How to Do the Split Exemption When Preparing Your Own Return

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I have another blog post about split exemptions.  If you’d like more information about that, or if you’d like to know if you should even be doing a split exemption, then you should read that first.  Here’s a link to that page:


This page is about the nuts and bolts of how to actually prepare a return with a split exemption.  I’ve gotten a lot of calls and emails asking me how it‘s done.  I’m using the software package that’s on this website for the example.  If you’re using Turbo Tax and have questions, call the 800 number on the box.  They have trained experts to talk you through it.  (Sorry, Turbo Tax doesn’t pay me so I can’t tell you how to use their product.)  If you need Turbo Tax help but don‘t have the box, go to this site and send them an email, they’ll contact you:


This is how it works in

If you are the custodial parent, claiming the head of household status and the EIC, this is what you do:


1.  First thing:  Once you log into the software, the very first question you get is what is your filing status.  You’re going to say Head of Household.


Then you’ll complete the rest of the form with your name and address information.


The next section is the dependents screen.  First it asks if someone can claim you as a dependent.  If you’re splitting an exemption, then the answer to this had better be “No.”


Do you have any dependents to claim:  Yes


Did you pay for the care of a child, etc:  Yes if you did, no if you didn’t.  When splitting an exemption, the custodial parent is the one who gets to claim the child care credit if your child is in daycare.


Go to the next page.


Now you’re on the forms review page.  Under dependents it says “add a form.”  Click on that.


On the dependent screen, you are going to fill out all the information about your child; the name, social security number, etc.  But in the check boxes below you are going to check the box that says:  “Child is not your dependent but does qualify you to file as Head of Household”.


The next section is for Child and Dependent Care Expenses—If you have those complete that section.


The next section is about EIC.  Answer those questions.  Generally the answers should be NO, NO, NO.  Question 13a—where it asks is someone else qualifies to claim this child?  Your ex cannot claim EIC—your ex is claiming the dependency exemption, so you should answer NO.


When you finish the screen, it will send you back to the dependents screen again.  If you have another child, you’ll add another form.  If you’re done, click next.


Then you’ll complete the rest of the program by inputting your wages and other income.


After you’ve input your income information, you’ll be inputting your deductions.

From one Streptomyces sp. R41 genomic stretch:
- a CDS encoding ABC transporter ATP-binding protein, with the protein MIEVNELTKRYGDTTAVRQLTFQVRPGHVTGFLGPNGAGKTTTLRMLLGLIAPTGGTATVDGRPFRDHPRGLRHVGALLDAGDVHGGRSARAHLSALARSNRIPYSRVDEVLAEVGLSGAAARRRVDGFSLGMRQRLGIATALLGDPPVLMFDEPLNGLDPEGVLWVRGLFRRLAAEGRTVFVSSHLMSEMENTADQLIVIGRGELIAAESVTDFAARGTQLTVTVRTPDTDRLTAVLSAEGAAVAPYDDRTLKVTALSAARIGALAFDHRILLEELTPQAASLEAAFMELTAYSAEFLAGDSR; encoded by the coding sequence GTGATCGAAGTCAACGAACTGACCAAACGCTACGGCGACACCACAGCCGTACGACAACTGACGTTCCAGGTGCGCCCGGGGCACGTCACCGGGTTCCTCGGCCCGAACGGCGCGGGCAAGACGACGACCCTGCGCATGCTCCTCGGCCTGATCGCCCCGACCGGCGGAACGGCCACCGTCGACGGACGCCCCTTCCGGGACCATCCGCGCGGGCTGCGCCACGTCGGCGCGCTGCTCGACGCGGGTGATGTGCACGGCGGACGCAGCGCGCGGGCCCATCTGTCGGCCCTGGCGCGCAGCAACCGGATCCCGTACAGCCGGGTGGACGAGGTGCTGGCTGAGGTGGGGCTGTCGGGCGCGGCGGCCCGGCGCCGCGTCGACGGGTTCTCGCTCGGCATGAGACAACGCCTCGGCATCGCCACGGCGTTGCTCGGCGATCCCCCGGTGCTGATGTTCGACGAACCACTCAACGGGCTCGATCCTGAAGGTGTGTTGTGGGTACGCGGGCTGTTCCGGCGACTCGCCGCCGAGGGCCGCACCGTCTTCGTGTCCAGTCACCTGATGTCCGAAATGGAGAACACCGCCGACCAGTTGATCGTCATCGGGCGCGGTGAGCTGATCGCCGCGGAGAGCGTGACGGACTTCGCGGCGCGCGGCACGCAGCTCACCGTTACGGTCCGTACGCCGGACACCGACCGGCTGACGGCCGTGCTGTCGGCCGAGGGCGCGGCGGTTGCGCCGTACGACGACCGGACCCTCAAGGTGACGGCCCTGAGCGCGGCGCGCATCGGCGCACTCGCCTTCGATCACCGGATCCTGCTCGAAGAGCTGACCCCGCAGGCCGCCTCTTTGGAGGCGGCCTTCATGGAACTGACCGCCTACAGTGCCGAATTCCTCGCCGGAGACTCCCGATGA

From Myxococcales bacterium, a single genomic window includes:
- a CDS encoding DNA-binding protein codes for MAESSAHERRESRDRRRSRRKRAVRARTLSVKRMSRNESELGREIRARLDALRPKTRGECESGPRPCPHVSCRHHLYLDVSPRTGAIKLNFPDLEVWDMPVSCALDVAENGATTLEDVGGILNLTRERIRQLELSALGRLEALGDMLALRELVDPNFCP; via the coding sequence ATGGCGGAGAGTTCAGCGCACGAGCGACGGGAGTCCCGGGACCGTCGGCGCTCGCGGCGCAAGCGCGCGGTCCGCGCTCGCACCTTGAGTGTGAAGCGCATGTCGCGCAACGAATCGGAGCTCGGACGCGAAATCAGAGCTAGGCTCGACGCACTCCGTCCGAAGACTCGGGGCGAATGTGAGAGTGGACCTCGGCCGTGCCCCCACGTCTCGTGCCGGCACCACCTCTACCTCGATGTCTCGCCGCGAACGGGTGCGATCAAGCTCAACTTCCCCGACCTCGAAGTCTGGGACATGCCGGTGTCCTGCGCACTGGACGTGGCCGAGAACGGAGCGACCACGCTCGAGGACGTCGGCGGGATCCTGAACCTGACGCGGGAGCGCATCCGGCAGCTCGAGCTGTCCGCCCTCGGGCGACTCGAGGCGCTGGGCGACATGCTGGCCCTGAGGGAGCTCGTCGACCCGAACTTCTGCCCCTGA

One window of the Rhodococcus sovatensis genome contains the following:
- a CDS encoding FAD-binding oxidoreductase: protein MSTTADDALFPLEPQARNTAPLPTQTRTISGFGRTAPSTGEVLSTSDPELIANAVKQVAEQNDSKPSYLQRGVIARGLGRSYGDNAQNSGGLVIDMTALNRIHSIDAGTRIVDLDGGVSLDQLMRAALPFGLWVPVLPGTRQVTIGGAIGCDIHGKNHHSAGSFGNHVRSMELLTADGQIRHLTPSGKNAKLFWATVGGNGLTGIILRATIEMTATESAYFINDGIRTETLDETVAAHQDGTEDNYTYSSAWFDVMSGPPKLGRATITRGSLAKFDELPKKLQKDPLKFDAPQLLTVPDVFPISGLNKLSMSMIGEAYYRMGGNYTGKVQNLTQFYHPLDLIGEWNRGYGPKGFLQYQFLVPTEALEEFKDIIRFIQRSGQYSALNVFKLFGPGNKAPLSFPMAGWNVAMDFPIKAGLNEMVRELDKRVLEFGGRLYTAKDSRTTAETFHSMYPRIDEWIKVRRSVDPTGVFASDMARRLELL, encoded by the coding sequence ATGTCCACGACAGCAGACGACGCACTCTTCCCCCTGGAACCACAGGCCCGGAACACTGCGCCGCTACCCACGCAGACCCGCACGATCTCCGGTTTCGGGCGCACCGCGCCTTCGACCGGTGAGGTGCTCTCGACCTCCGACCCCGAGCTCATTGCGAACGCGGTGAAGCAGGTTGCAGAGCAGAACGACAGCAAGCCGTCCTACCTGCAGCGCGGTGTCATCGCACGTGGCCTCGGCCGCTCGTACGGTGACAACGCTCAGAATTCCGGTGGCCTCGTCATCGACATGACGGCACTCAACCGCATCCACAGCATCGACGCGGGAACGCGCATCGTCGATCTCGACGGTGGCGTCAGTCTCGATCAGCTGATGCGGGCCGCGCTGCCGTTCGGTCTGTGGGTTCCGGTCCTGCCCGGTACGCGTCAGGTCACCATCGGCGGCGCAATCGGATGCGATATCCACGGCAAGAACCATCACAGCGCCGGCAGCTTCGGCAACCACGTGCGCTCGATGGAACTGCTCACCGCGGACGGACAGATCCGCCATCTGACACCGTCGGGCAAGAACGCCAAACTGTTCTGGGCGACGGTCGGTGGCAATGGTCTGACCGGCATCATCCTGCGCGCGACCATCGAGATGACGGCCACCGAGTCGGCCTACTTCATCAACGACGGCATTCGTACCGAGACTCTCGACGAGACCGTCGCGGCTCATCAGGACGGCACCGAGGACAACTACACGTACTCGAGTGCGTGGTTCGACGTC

Then you’ll have the state information for your state return.


You’re almost done.  There are more questions you’ll need to answer before you finish.


When you get to the part where you “Review Your Return” you want to click on the “Preview Your Return” section.  This is where you check to make sure it’s right.  This is what to look for:

1.  Your filing status will be Head of Household, box 4

2.  In the line below it, it will have your child’s name and social security number

3.  In the exemptions section, it will show that you have claimed yourself; it will not show your        child’s name in that box at all

4.  On page 2 of your 1040 form there will be nothing on line 33, or line 39 (the child tax credits).

5.  On page 2, if you do qualify for EIC, then there will be something on line 38a.


If that’s how your return comes out, then you’ve done the split exemption correctly.


Note:  if you have other children that will not have split exemptions, then you will have names in the dependents screen and probably numbers in the child tax credits line.  You might want to do the split child first and check the return, then go back and add the other children.


If you are the parent claiming the exemption and the child tax credit, but not the head of household status and EIC—then here are your instructions.


1.  Starting from the beginning, you will first choose your filing status.  The split child cannot make your Head of Household so unless you have another child that lives with you; this is not your status.  You’ve going to be married or single.

2.  When you get into the dependents – dependents information, you will answer the questions,

Can someone else can claim you as a dependent?  No.

Do you have any dependents to claim:  Yes

Did you pay for the care of a child, etc:  No—even if you paid for the child care expenses, since you are not the custodial parent, you are not entitled to this tax credit?

3.  In the dependent screen, you will fill out all the information about your child, but the box you are going to check is “Child did NOT live with you due to divorce or separation.”  In the section that says “months lived with you” you will answer “zero.”  Even if your child did live with you for a few months, check zero here to make the program work.

4.  You will check NO under the child care expenses.

5.  In the EIC section you will check the box that says, “Dependent is not eligible for EIC.”

6.  Next you’ll complete the rest of the tax return like you would any other.

7.  When you get to the finish, you’ll want to check your return to make sure your child is listed correctly.

When you review your return, your filing status will be single (or married if you’ve remarried) but it will not be head of household.

You child’s name will be listed in the exemptions section.